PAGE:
Bent CPU pins can become a thing of the past as AMD sees major socket change

Bent cpu pins can become a thing of the past as amd sees major socket change

If you’ve been around AMD chips for a while, you’ll probably need to fold a pin back into place once or twice. Or at least the clumsy ones among us (including myself). It’s too easy with a pin grid array (PGA) design. All of this could change with the next socket change for the red team, however, as the latest leaks suggest a ground matrix (LGA) design with AM5.

According to a tweet from Executable correction, known leaker, AMD will finally move away from PGA to LGA with the change to AM5, the new socket that will replace AM4. They say the new plinth design will be LGA-1718, the number that represents the number of pins needed for the package.

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They also point out that the next generation of AMD chips will support DDR5 and PCIe 4.0 with a 600 series chipset.

For now, let’s focus on the plinth. When we talk about PGA, we often talk about processors with pins that protrude from the bottom of a chip that is on a motherboard with a compatible socket. An LGA design will see a flat array of connection points to the processor, which aligns with the pins on the motherboard socket.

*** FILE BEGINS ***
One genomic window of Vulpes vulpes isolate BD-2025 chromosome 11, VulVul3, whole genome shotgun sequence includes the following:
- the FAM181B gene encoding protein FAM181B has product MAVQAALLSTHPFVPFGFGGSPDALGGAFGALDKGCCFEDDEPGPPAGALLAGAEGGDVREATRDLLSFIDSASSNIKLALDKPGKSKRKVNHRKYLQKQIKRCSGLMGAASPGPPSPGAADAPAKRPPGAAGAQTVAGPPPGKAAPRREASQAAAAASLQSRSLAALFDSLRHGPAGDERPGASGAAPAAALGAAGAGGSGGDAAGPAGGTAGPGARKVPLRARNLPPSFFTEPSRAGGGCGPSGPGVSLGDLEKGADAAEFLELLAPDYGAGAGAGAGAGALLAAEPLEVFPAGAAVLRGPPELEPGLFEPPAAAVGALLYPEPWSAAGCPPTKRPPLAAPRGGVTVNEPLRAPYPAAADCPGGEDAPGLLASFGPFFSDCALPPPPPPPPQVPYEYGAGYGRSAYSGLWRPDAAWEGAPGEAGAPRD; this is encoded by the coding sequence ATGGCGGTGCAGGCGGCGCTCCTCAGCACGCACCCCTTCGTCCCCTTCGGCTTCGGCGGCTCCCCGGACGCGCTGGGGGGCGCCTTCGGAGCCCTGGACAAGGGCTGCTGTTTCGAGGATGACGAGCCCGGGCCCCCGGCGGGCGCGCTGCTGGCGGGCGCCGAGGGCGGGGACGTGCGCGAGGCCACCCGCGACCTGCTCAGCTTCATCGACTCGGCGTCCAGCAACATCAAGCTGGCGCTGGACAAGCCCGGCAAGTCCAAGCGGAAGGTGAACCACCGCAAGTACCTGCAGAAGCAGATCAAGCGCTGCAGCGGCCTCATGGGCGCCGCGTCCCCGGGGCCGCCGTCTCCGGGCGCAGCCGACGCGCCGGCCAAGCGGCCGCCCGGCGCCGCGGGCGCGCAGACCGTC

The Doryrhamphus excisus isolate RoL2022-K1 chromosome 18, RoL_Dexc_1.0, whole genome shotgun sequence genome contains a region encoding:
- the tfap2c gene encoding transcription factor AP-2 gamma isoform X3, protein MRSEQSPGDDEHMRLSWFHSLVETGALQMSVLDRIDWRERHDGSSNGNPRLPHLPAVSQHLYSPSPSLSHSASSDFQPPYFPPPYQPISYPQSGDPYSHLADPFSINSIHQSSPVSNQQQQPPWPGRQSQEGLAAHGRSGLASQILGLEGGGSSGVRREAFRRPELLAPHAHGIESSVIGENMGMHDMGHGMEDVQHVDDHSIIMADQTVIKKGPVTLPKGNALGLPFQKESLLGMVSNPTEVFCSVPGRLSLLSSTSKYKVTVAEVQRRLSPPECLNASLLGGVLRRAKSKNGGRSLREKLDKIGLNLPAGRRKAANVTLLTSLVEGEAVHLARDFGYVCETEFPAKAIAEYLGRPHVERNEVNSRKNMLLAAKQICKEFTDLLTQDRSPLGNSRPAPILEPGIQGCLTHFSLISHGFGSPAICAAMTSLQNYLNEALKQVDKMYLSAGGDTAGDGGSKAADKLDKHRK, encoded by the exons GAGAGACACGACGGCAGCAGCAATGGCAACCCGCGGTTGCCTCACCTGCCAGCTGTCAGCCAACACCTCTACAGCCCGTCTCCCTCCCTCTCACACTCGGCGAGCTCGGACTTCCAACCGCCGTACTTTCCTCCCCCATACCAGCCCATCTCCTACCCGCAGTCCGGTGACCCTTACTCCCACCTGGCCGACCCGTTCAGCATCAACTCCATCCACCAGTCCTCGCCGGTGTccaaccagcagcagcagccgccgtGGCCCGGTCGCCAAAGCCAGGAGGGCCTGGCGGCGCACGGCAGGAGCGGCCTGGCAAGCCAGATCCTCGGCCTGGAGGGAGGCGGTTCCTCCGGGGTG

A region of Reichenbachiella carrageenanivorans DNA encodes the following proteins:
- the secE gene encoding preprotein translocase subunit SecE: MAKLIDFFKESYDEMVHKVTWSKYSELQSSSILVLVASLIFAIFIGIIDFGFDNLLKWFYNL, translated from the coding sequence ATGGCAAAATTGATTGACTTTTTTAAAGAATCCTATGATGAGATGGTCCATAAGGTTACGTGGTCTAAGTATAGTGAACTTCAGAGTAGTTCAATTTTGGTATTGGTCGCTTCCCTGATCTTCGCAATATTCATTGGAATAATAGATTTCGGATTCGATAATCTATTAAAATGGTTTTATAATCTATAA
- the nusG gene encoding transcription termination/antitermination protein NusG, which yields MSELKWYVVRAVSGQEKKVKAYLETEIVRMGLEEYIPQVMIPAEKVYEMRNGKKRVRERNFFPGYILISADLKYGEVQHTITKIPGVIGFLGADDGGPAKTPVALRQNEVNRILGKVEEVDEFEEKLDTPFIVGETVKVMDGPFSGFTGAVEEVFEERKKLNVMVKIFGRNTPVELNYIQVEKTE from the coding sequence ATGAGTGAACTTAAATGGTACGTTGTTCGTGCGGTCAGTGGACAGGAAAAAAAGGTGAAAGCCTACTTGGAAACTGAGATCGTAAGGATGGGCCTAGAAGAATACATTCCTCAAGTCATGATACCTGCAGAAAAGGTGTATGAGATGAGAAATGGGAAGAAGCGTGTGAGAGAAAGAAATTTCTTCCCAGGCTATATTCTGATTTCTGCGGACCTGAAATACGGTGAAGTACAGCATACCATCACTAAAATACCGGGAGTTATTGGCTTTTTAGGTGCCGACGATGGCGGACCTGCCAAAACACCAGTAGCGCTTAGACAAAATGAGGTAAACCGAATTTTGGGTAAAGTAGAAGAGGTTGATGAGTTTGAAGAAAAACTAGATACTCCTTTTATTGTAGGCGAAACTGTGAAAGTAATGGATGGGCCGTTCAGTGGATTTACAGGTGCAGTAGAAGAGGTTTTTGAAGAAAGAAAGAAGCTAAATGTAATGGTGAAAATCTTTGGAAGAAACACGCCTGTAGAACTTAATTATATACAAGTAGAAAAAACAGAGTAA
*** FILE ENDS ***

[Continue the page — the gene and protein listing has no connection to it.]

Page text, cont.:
In any case, very flexible, if not breakable, pines are obtained. But in my opinion, it is much easier to bend these pins to the CPU.

Intel rocket lake cpu back

An Intel Rocket Lake chip with an LGA socket compatible design. (Image credit: Intel)

While the switch to LGA may seem a bit trivial, the change will mark a major shock to AMD’s line of desktops. AMD has long been sticking with a pin grid array (PGA) for its CPU packaging. You could go back to the original Athlon processors and find a chip package that wasn't that different from the current 16 cores. Ryzen 9 5950X.

AMD is no stranger to LGA, however, as Epyc’s SP3 socket and Threadripper’s TR4 and sTRX4 sockets are LGA 4094 designs. Intel also uses LGA for most of its desktop and server chips.

The other popular alternative is the ball grid array (BGA), which is widely used today, mainly on mobile devices. The reason we haven't seen it much on the desktop is because BGA designs really see the chip permanently welded to the socket.

AMD had previously promised to continue supporting the AM4 socket until 2020, and has since stuck to its Ryzen chips with Zen 3 technology on the desktop. While the future of AMD’s Ryzen versions remains a bit nebulous, the company’s next major architectural version, probably Zen 4, is likely to arrive with the new AM5 socket.

Reverse compatibility between even AM4-compatible chips is anything but a safe bet, but the switch to AM5 will rule out any future Zen 4 upgrades for 500-series motherboards.

With AMD’s trajectory, however, the AM5 is likely to exist for a while before it is replaced by something even brighter. AM4 has been in existence since 2016.

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